But it’s not only the homeless that are affected by coercive landscaping. Standing benches, and seated benches with individual seats and armrests, were (allegedly) designed partly to allow effective use of the space in areas like bus shelters and railway stations, and to acknowledge that they are transient spaces where people might only need to perch against a seat rather than enjoy the luxury of properly sitting down. They do, “incidentally,” have the “benefit” of preventing somebody from lying down and sleeping on them. The problem is that whether you agree or not with the principle of moving the homeless out of these spaces, these measures also pose access problems for those with disabilities. But the guardians of our urban spaces have decided that it’s a small price to pay for being able to boot the homeless out of shared spaces.

A Camden Bench, Good for Perching, Not so Great for Sleeping

Image by The wub - Own work, CC BY-SA 4.0, Link

This technique can be used for more positive ends, such as removing hiding places where people might lurk, or to direct them between spaces using the safest and most convenient routes. But we are less likely to notice what doesn't get in our way.

Inventive landscaping is also used to segregate rich and poor, when they are housed on a single site. The funding and planning permission for many developments is contingent on them having a social housing element. But that doesn’t mean that we’re creating a utopian shared estate, with the wealthy and impoverished skipping hand-in-hand through the grounds together. No, where a contractor can’t wriggle out of their obligation to provide affordable accommodation, they simply provide separate entrances for the “luxury” apartments, and the bog-standard council flats, using so-called “poor doors.” Nice.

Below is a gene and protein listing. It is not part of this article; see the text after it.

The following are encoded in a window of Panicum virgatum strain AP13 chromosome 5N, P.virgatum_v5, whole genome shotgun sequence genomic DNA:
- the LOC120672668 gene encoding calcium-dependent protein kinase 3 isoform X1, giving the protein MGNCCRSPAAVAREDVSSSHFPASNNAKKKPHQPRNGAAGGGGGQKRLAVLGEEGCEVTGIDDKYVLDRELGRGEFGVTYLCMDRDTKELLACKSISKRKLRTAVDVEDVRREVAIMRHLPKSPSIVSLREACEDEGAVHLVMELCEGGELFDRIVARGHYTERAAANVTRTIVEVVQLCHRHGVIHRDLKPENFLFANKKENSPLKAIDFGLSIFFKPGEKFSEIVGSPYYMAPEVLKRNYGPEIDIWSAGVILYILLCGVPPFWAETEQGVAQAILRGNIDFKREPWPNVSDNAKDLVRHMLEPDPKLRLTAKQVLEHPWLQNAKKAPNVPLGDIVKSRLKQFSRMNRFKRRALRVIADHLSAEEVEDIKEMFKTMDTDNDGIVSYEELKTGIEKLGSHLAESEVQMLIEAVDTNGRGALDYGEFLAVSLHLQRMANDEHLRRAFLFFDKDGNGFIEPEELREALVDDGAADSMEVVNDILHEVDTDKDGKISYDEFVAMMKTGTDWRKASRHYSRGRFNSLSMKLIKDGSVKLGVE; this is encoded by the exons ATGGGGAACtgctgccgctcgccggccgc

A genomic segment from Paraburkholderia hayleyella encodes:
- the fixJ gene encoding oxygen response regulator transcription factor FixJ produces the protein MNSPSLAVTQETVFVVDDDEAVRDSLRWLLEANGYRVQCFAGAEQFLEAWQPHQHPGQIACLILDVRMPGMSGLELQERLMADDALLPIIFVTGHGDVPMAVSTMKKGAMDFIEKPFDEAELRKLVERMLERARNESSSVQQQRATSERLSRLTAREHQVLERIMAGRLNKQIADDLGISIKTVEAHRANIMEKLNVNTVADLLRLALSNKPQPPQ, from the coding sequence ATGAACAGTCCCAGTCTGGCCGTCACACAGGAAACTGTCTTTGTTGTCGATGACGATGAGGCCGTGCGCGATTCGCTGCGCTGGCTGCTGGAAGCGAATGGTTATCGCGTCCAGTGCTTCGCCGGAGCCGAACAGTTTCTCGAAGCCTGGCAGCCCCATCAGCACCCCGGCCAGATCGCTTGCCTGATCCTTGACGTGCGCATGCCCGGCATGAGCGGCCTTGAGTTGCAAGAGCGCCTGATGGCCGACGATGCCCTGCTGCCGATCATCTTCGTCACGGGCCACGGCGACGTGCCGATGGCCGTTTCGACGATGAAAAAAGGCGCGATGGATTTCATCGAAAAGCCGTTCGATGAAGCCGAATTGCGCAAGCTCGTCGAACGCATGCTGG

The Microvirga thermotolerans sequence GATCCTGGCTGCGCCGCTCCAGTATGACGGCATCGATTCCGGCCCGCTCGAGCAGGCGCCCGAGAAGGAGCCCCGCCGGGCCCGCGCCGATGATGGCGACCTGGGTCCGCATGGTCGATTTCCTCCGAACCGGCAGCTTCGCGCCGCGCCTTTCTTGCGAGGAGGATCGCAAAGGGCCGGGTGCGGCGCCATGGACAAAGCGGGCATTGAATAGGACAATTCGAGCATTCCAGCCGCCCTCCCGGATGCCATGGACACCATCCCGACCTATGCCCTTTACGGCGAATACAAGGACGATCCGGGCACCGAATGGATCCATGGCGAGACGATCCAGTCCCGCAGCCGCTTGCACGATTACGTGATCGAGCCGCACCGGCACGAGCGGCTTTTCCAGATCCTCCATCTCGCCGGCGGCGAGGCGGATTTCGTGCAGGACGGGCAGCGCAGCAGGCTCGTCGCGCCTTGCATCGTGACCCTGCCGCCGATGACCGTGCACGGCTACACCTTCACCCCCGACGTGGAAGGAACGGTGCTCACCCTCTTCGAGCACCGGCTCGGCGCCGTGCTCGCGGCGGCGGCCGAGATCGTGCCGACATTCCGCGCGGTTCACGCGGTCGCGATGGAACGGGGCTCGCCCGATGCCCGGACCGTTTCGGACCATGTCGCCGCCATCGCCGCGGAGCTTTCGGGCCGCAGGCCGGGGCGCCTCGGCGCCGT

Various cultural and social foibles lead to some areas being regarded as ghettoes or sink estates, but there are ways of combatting this. Sadly, the most common option in the UK is to bulldoze the whole lot and start again with developments that will price out the poorest households. All it does is move the problem on to somewhere else. We have got to improve the standard of living for the poorest members of our society if we genuinely want to tackle inequality and social ills; sadly it seems like we don’t care as long as it’s someone else’s problem. A US study identified how market forces can manipulate, and be manipulated to create, segregated neighbourhoods. The simple measure of the number of real estate brokers in a suburb indicated how affluent, and by extension how white, the residents of that area were.

While defensive architecture is a more passive means of keeping the “undesirables” out, sometimes planners and residents’ associations use more explicit means of telling people that they’re not welcome. There are two examples in London of people in a lower social class being banned from certain areas of the estate: